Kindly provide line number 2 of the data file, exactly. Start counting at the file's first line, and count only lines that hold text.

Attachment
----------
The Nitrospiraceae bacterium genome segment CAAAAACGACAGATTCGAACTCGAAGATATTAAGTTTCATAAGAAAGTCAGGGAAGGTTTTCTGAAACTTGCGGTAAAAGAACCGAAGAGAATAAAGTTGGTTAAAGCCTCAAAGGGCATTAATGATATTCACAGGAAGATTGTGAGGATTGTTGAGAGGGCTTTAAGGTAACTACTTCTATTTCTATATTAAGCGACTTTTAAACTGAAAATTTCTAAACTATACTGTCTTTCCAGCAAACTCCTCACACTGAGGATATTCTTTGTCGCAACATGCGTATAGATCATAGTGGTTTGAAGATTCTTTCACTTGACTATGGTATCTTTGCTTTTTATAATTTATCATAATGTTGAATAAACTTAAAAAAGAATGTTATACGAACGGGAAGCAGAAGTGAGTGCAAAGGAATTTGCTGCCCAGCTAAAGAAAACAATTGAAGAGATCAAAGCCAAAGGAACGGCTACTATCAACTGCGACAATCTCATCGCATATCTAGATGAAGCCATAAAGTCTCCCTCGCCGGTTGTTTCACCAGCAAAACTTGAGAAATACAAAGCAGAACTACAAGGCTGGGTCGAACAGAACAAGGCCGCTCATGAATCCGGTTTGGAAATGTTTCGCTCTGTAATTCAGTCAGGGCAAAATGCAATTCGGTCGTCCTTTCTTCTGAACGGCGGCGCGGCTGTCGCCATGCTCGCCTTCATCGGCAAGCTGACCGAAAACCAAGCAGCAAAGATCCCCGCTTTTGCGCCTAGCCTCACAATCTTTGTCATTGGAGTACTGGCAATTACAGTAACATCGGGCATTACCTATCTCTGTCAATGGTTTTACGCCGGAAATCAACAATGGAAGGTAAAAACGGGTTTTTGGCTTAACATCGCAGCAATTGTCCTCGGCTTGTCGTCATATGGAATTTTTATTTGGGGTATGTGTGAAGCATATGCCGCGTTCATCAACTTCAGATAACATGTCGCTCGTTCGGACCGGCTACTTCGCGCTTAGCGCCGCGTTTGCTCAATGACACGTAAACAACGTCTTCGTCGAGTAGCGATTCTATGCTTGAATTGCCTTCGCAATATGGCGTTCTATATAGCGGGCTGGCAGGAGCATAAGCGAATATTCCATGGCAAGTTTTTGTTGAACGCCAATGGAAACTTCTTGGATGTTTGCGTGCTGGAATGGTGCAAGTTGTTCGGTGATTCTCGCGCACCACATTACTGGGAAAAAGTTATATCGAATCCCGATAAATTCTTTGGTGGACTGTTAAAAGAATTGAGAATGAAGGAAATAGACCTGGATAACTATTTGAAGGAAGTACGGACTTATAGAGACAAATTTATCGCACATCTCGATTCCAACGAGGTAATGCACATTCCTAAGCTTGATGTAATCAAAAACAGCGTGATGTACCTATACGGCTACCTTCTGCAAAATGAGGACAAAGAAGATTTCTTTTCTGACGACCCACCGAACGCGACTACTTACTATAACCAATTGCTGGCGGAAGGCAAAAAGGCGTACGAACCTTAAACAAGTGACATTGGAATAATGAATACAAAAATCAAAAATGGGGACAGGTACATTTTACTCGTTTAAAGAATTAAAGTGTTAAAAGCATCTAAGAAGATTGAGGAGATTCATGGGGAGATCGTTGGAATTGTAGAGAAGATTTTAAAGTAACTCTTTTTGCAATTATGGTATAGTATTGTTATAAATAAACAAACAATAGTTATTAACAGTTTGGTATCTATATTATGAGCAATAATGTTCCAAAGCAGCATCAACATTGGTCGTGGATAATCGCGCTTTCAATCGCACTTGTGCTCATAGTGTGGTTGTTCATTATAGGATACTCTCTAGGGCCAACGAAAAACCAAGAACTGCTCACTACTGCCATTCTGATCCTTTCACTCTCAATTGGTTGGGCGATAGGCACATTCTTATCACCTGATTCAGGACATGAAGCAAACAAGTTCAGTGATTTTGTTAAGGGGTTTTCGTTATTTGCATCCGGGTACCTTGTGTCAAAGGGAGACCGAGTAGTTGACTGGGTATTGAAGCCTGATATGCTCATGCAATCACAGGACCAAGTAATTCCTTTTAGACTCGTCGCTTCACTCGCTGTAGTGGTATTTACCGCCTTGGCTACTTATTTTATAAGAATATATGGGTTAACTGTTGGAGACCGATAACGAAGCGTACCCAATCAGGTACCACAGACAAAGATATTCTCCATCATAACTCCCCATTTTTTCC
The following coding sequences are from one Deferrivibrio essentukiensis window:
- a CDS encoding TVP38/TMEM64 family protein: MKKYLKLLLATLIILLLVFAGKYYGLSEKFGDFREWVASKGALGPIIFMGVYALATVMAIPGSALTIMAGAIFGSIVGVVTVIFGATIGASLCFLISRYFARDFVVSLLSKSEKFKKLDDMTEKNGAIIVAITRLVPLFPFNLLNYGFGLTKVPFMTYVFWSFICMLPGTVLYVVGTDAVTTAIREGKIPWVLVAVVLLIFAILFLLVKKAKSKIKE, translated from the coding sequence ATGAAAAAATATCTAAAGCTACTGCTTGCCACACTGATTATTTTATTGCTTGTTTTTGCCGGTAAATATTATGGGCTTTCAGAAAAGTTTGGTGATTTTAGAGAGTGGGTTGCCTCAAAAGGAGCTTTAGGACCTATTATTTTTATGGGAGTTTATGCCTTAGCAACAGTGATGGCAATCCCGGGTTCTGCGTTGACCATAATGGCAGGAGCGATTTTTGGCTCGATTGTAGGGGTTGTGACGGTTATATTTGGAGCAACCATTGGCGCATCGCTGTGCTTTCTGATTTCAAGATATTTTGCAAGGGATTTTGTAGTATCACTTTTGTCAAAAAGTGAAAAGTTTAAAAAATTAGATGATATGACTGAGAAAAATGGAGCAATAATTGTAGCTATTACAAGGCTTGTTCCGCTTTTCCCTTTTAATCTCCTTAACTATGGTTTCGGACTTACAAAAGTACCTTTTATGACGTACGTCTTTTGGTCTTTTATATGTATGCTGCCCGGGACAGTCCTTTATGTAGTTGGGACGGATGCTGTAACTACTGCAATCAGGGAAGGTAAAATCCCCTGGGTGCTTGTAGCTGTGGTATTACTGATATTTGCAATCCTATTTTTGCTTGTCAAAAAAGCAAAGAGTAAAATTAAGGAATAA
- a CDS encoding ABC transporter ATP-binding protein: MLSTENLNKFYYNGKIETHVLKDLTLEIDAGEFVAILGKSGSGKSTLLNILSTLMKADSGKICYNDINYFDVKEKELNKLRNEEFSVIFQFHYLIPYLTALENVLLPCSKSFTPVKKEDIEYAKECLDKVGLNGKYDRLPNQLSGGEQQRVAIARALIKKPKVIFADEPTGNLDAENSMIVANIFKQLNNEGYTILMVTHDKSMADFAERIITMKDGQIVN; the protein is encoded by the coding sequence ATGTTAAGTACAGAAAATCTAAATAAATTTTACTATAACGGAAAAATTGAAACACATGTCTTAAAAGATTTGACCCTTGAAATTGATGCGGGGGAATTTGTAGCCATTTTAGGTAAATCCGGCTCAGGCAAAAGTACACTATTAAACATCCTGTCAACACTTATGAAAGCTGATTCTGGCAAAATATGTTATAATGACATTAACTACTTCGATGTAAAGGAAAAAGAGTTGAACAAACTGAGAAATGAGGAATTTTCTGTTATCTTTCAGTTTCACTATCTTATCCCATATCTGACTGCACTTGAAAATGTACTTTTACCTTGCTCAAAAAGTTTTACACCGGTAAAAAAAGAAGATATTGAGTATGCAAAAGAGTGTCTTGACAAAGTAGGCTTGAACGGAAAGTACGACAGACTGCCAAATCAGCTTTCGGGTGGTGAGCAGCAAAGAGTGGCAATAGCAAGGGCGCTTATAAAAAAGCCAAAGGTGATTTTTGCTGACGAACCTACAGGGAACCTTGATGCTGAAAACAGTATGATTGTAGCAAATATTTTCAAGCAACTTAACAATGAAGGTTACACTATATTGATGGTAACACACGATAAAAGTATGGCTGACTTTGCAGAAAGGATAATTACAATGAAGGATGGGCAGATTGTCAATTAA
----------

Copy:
The following coding sequences are from one Deferrivibrio essentukiensis window: